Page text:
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Birgit Püve May 7, 2015

Posted by Geoffrey Hiller in Estonia.

Marianne and Mariette, Pärnu Estonia 2013

Birgit Püve (b. 1978, Estonia) is a portrait and documentary photographer currently based in Tallinn, Estonia. Since she started working on her own personal projects, her works have won several awards. In 2012, the picture editors of The Sunday Times Magazine’s Spectrum, UK, named Birgit the Spectrum Emerging Talent. The initiative was launched to seek out today’s freshest photography.In November 2014 she won the 3rd Prize at the major international competition, The Taylor Wessing Photographic Portrait Prize organized by The National Portrait Gallery in London. Her works have been exhibited in USA, Canada, UK, Russia, Austria, Germany, France, Latvia, Poland etc and published in publications such as The Washington Post, TIME Lightbox, PDN Magazine, Der Spiegel, The Guardian, GEO, Ryanair Magazine, Newsweek Polska, L’Express, among others.Her first monograph “Elada mitmuses/Double Matters”, portraying more than 80 identical twins and triplets living in Estonia, was published in winter 2013.

About the Photograph:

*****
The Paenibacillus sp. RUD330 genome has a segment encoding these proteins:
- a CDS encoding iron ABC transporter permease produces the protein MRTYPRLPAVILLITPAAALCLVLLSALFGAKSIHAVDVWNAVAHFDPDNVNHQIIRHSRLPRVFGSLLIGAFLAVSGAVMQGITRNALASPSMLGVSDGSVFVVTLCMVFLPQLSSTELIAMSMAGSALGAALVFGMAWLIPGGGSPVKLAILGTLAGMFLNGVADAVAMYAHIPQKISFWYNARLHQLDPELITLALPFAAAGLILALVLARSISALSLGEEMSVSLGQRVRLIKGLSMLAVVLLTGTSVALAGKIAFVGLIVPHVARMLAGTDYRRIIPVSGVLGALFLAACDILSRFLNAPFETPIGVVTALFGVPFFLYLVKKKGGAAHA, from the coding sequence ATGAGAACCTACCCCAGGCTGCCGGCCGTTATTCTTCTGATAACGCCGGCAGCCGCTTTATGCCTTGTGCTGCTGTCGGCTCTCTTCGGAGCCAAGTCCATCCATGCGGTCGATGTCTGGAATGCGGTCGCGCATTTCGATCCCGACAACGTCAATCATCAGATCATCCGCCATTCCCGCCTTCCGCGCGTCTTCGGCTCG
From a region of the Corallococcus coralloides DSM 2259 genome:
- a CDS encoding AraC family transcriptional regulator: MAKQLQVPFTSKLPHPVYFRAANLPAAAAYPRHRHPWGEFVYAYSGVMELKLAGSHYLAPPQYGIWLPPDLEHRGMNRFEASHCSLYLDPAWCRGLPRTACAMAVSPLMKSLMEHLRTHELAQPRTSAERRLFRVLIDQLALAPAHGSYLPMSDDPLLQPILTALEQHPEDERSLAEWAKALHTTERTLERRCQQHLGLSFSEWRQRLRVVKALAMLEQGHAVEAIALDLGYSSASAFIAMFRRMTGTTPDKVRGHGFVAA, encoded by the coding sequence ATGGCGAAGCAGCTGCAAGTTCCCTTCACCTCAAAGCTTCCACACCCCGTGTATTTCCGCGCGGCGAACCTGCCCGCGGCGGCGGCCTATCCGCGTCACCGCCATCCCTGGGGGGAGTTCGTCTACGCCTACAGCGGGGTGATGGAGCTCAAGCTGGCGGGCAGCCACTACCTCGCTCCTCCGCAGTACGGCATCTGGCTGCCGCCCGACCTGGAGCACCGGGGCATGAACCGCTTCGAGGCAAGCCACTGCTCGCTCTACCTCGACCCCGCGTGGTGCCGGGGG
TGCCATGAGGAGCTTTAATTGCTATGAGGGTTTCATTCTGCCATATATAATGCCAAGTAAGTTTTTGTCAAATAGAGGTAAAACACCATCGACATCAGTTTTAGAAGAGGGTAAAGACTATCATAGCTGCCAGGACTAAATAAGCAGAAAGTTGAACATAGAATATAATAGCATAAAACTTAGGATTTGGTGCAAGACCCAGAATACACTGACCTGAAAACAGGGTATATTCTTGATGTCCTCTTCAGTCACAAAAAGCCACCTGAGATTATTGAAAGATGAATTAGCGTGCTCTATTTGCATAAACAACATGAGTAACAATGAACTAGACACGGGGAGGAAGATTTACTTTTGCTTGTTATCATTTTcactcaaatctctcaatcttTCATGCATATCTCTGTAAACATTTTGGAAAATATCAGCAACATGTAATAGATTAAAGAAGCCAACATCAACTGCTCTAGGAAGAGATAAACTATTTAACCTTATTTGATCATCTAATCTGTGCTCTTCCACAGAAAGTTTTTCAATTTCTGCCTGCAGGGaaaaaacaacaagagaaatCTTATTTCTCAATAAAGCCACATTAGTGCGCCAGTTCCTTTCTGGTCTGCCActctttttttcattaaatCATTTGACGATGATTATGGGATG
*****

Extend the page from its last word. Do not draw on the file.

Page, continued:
‘This image is from my photo book Double Matters/Elada mitmuses (Hea Lugu Publishers) that I finished in autumn 2013. I drove thousands of kilometres to photograph more than 80 twins and triplets living in Estonia. It’s always fascinating – when there are two or more identical persons standing in front of you – that nature can create something so unbelievable and magical. There’s a secret in them that we, single-borns, don’t have. I wanted to explore the meaning of similarity and shared identity in a world that so much celebrates and adores uniqueness. How do twins and triplets act regarding the idea of ‘another me’ and how that affects their relationship? I found out that environment is a big part of their shared identity, so I tried to photograph the pairs in their private environments like homes, backyards or simple everyday locations. I found these girls through a local family magazine and instantly liked their physical presence. It was a cold and windy autumn day in October 2013 in their home town Pärnu when we met. They turned out to be big personalities and that added an extra layer to the portrait. This frame is one of the last ones we did that day. They were already tired, it was even colder and they forgot to pose – what I was waiting and looking for. Later, as it turned out, they also became the cover girls of the book.’